WALNUT RIDGE, AR (KAIT) – Law enforcement in one county is trying to do their best to keep violent offenders behind bars while trying to cut down on overcrowding inside their jail. Even though jails stay full, arrests still have to be made. Now one sheriff tells us they're trying something new.
Lawrence County Sheriff Jody Dotson said they've looked at all sorts of ways to cut down on their jail cell population. Now they're using some alternative methods of making space.
"We've had major problems with overpopulation," said Dotson.
The Lawrence County Jail has a maximum capacity of 42 people, but they usually house about sixty.
"All felony violations are going to get you an automatic ride to jail," said Dotson.
Dotson said he knew they had to make some changes. He said he has been working with the county prosecutor, and the district and circuit judges to keep people out of jail.
"Some of these little bitty things, lets make the bonds more affordable so they can bond out and come to court and take care of their business," said Dotson.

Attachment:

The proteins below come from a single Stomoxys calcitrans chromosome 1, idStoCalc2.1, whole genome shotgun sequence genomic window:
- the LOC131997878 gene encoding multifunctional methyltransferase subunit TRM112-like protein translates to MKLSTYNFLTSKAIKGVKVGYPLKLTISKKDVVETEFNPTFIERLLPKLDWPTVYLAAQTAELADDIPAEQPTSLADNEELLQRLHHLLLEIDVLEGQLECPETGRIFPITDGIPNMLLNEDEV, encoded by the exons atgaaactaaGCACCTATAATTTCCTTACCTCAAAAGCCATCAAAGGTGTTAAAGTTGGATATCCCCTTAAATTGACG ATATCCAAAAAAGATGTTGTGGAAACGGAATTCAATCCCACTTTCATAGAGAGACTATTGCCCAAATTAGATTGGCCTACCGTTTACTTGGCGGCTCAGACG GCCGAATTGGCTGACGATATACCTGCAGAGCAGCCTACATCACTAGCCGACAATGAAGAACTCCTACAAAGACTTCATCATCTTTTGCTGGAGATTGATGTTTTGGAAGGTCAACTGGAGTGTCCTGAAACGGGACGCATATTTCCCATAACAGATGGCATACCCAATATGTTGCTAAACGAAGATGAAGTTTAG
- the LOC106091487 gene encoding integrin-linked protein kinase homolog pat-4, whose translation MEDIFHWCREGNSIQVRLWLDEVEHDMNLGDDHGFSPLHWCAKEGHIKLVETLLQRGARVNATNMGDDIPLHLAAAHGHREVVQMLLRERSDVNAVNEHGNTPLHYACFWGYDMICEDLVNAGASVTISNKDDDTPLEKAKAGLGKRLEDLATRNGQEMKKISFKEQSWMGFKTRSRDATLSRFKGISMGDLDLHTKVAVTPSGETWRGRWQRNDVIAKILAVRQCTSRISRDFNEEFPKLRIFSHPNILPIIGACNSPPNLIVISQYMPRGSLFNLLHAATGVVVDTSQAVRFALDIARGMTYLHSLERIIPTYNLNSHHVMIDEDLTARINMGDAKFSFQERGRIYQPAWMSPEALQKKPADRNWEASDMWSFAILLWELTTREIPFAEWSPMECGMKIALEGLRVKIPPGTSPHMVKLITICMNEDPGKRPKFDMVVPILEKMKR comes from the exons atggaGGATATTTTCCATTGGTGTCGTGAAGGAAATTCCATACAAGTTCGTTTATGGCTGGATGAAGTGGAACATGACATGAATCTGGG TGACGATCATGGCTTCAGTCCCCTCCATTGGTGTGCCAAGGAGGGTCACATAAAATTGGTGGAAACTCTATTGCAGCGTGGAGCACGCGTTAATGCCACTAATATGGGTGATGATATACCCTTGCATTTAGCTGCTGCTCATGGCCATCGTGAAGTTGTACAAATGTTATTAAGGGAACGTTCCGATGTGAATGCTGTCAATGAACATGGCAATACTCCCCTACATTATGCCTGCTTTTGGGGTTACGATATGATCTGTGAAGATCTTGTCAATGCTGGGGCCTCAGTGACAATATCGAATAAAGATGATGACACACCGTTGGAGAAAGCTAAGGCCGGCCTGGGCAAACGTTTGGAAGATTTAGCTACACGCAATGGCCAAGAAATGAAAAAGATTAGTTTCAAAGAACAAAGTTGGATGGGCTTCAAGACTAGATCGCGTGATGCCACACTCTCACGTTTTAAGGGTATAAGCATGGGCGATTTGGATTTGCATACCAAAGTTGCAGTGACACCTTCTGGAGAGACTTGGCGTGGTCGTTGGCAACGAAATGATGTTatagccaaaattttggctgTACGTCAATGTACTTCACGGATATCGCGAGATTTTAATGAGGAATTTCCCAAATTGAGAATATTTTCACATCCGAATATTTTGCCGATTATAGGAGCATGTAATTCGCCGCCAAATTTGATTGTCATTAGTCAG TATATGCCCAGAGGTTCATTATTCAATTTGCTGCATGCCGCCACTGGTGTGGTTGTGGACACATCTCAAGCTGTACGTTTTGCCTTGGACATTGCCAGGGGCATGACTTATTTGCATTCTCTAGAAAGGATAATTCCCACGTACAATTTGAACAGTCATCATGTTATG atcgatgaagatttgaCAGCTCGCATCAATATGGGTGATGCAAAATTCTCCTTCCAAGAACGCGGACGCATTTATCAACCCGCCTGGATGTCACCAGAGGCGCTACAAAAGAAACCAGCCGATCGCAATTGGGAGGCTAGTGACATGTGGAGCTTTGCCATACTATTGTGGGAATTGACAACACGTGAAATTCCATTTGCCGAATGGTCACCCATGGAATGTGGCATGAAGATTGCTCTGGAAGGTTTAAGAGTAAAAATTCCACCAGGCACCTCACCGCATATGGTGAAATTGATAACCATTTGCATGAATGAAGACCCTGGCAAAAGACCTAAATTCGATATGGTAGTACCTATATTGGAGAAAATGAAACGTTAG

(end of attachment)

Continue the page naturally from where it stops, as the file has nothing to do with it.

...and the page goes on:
Lowering bonds is not for all crimes. Dotson said the crimes he is talking about include hot checks, DWI's and other misdemeanors.
"If two guys get into a fight with each other, instead of setting a really high bond on both of them where they have to sit in jail for a month waiting to go to court, the courts have agreed to make the bonds more affordable," said Dotson.
Now those bonds run anywhere from $1,500 to $5,000, where they used to be $10,000 and up.
"I've just had to go to them and say, 'look, I need some help'," said Dotson.
So far it is working. For the first time in more than a year they have four empty beds inside the jail.
"We can't afford to get shut down but these guys out here who are cooking meth and hurting children and violence and everything else, we've got to keep these guys in jail," said Dotson.
For those who suffer from addictions, the court is proving help through drug court to get them into a rehab facility instead of a jail cell. Dotson said he is also working with Lawrence County Judge Dale Freeman on a work program for prisoners. They are still working on the paperwork that would allow them to take some inmates out and do cleanup along the side of the road and work off some of their time.